Sept. 15 (UPI) — Nearly half of New York City women who were planning to have children before the COVID-19 pandemic decided to wait during the first few months of the outbreak, a study published Wednesday by JAMA Network Open found.
The survey of nearly 1,200 mothers in the city also found that one-third of women who had been thinking about becoming pregnant before the pandemic no longer were considering it, the data showed.
New York City was the epicenter of the pandemic in the United States in March and April of last year.
“Our findings show that the initial COVID-19 outbreak appears to have made women think twice about expanding their families and, in some cases, reduce the number of children they ultimately intend to have,” study co-author Linda Kahn said in a press release.
“This is yet another example of the potential long-lasting consequences of the pandemic beyond the more obvious health and economic effects,” said Kahn, an assistant professor of pediatrics and population health at NYU Langone Health in New York City.
Recent research has estimated that the birth rate in the United States fell by about 7% in 2020, in some extent due to pandemic-related concerns.
Meanwhile, official statistics from the Centers for Disease Control and Prevention indicate that the national birth rate already had been declining in the years before the pandemic.
For this study, Kahn and her colleagues surveyed 1,179 mothers of at least one child age 3 years or younger who had plans to have more children.
The women, who all lived in New York City, were interviewed between mid-April and the end of August of last year, during the height of the COVID-19 there.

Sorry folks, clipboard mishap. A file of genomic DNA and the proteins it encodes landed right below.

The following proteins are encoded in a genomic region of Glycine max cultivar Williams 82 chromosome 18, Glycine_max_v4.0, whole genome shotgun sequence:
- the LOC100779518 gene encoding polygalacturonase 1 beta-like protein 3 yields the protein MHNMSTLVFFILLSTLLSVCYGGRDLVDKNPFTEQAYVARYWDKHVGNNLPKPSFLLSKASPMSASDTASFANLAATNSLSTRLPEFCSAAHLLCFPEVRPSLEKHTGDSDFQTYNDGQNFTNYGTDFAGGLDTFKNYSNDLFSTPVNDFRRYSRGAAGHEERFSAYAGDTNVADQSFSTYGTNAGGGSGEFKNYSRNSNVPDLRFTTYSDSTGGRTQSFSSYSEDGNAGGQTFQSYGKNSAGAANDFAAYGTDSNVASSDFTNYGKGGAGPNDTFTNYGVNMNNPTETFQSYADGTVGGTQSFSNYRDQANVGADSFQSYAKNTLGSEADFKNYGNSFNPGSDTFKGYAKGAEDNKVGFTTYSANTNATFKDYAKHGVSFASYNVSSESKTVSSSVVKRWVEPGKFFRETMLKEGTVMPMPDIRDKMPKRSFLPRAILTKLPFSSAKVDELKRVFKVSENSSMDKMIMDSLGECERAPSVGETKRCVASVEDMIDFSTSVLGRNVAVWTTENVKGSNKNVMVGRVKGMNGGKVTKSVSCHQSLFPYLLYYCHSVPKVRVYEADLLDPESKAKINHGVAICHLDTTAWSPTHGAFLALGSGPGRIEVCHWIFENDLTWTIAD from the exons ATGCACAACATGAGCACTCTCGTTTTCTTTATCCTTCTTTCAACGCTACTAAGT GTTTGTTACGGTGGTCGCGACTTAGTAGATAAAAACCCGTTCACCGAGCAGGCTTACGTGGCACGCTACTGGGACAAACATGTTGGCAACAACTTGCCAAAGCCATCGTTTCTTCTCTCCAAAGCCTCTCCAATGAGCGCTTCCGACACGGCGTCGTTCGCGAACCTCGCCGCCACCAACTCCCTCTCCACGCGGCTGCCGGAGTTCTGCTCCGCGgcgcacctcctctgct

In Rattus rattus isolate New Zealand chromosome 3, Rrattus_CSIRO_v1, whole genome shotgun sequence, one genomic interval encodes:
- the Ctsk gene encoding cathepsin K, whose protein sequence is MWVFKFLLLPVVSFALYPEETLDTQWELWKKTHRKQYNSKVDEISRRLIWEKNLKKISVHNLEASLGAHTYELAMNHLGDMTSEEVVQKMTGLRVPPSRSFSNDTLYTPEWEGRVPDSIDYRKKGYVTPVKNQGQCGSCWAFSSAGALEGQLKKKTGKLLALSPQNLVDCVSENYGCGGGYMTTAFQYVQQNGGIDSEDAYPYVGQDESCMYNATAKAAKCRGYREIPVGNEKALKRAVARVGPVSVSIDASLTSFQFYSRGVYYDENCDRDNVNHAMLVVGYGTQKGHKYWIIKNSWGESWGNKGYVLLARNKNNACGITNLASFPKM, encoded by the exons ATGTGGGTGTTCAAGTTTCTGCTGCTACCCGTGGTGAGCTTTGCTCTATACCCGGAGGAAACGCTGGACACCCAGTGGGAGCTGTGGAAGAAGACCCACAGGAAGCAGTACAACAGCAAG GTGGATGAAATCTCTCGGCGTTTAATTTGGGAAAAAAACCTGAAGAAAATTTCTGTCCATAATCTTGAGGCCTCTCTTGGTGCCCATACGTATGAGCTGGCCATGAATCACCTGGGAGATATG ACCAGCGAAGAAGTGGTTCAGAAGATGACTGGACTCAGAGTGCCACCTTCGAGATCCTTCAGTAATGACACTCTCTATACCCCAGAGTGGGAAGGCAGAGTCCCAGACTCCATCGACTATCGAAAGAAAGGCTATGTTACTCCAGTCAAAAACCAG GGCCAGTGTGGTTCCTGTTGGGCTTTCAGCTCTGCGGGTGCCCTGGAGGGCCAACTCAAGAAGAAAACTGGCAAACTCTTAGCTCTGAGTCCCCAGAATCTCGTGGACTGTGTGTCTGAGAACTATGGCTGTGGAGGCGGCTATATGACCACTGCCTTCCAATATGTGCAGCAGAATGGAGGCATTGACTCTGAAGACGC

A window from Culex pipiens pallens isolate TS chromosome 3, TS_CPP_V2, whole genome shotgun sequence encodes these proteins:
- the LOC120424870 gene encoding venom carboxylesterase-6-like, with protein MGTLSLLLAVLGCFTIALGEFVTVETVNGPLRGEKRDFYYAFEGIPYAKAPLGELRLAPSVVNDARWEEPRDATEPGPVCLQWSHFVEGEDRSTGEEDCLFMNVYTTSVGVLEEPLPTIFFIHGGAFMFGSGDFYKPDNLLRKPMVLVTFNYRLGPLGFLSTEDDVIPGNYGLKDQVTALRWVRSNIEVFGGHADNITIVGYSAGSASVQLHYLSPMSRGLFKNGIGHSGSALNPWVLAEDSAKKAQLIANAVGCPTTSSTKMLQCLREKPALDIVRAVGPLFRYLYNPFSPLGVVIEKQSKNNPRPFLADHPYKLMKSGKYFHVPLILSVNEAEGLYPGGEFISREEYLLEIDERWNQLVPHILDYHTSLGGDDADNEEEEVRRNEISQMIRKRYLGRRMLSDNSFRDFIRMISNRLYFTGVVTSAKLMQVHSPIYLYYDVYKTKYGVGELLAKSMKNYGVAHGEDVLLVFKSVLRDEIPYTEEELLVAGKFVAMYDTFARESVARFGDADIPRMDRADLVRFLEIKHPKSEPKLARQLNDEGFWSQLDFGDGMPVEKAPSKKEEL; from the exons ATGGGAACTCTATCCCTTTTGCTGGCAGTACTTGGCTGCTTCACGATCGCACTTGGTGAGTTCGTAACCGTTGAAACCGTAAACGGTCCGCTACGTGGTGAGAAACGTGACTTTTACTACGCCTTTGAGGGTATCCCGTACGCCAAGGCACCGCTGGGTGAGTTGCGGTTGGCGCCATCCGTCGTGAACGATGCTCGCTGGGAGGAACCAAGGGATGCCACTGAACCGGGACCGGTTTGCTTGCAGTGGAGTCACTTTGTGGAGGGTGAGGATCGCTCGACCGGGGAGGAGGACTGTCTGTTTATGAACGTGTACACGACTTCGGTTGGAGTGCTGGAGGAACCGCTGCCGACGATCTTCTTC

The mothers surveyed were asked to recall their pregnancy plans before the pandemic, as well as whether they were still going forward with those plans.
Just over 49% of participating women who had been actively trying to become pregnant had ceased trying following the start of the outbreak, the data showed.
In addition, 37% of respondents who had been planning to become pregnant no longer were planning to do so, while 4.5% who neither had been planning nor trying again were considering pregnancy.
Among respondents who had ceased trying to become pregnant, 43% said they would resume their attempts after the pandemic.
Those with higher stress levels and greater financial insecurity were especially likely to postpone or end their plans for an another child, researchers said.
This highlights the importance of financial health in parents’ decisions around pregnancy and suggests that additional financial support for families may be needed to address the nation’s ongoing fertility decline, they said.
The researchers plan to repeat the survey with the same group of mothers and explore the potential impact of vaccination, an option not available at the time of the study.
“These results emphasize the toll the coronavirus has taken not only on individual parents, but perhaps on fertility rates overall,” study co-author Melanie Jacobson, a research scientist at NYU Langone, said in a press release.